FBI crime stats explained
By Doug McVay, Editor of Drug War Facts
The Uniform Crime Reports by the FBI don't include drug crimes in the Index offenses; they only track violent and property crimes. The annual UCR does have a section in which it details data on all arrests, including drug and other non-Index offenses, but the report issued at the half-year--which came out just recently--only discusses the Index crimes.
The UCR is being replaced by NIBRS, which is somewhat better but shares several of the shortcomings of the UCR. There are a lot of problems with the whole justice statistics and reporting system, frankly, though many (not all, unfortunately) of the criminal justice statistics people do try their best.
Sometimes the police 'fudge the figures' and sometimes lie outright in order to either look good or to look horrible so they can get more money. In some jurisdictions, including New York City, what they define as 'arrest' got changed. So if someone is simply busted, brought into the station, booked, fingerprinted, and held for 4 or 5 hours, then released by the desk sergeant before he gets arraigned or even sent to court, then it's not an arrest.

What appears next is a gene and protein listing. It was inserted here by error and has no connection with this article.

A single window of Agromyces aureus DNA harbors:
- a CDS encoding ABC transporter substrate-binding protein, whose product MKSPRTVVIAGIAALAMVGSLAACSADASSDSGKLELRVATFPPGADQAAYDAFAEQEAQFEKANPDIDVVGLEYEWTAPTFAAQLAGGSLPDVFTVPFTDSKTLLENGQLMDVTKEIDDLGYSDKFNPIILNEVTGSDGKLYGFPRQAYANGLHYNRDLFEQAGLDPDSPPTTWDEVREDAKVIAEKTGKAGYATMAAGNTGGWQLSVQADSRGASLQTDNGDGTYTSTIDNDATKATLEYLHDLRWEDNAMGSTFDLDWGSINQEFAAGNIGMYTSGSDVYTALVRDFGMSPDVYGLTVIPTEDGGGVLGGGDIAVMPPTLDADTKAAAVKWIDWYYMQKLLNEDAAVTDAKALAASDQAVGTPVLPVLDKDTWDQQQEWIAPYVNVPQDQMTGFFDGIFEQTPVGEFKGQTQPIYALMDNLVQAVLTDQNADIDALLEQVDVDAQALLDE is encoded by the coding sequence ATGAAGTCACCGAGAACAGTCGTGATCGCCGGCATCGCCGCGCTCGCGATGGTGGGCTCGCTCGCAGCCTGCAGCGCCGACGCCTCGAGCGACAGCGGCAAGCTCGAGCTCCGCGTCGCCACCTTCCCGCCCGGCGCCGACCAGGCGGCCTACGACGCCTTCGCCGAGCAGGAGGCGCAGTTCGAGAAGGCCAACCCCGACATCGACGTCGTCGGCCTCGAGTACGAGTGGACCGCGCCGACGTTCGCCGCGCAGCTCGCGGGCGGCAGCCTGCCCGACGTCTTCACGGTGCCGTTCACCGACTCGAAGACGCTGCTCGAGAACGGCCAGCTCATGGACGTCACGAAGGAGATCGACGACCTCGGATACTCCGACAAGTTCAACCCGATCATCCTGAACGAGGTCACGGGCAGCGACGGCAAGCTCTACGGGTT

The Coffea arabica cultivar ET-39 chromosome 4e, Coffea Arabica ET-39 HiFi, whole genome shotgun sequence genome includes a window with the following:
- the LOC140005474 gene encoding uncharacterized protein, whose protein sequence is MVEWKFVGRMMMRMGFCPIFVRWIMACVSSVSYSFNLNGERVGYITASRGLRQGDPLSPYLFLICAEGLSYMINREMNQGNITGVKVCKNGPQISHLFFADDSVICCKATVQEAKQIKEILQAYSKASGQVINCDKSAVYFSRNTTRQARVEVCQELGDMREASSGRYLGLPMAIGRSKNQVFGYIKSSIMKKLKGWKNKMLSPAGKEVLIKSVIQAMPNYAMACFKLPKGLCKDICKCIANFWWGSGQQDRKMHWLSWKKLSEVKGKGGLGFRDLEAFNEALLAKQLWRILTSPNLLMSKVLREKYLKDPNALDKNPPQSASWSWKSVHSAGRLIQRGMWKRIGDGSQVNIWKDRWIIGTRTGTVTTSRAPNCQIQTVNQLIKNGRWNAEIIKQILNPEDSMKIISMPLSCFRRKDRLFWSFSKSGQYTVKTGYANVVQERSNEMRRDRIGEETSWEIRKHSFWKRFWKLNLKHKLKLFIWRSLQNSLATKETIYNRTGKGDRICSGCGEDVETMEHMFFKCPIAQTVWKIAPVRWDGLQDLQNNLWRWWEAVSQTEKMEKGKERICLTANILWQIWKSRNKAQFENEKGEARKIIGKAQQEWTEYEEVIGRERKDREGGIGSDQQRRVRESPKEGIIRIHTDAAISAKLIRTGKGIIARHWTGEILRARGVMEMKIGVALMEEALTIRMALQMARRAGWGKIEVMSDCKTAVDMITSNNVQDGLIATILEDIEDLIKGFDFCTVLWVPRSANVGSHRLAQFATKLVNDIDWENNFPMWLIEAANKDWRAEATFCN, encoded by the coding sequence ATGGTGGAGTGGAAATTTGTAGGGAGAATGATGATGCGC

That's how to reduce 'crime' figures dramatically. Then, just discourage people from reporting crimes when they happen, and it looks even more like things are improving. By the same token, efforts to get people to report crimes like rape can, if successful, make it look like crime is on the rise, when actually it's only the reporting of crime that is on the rise.
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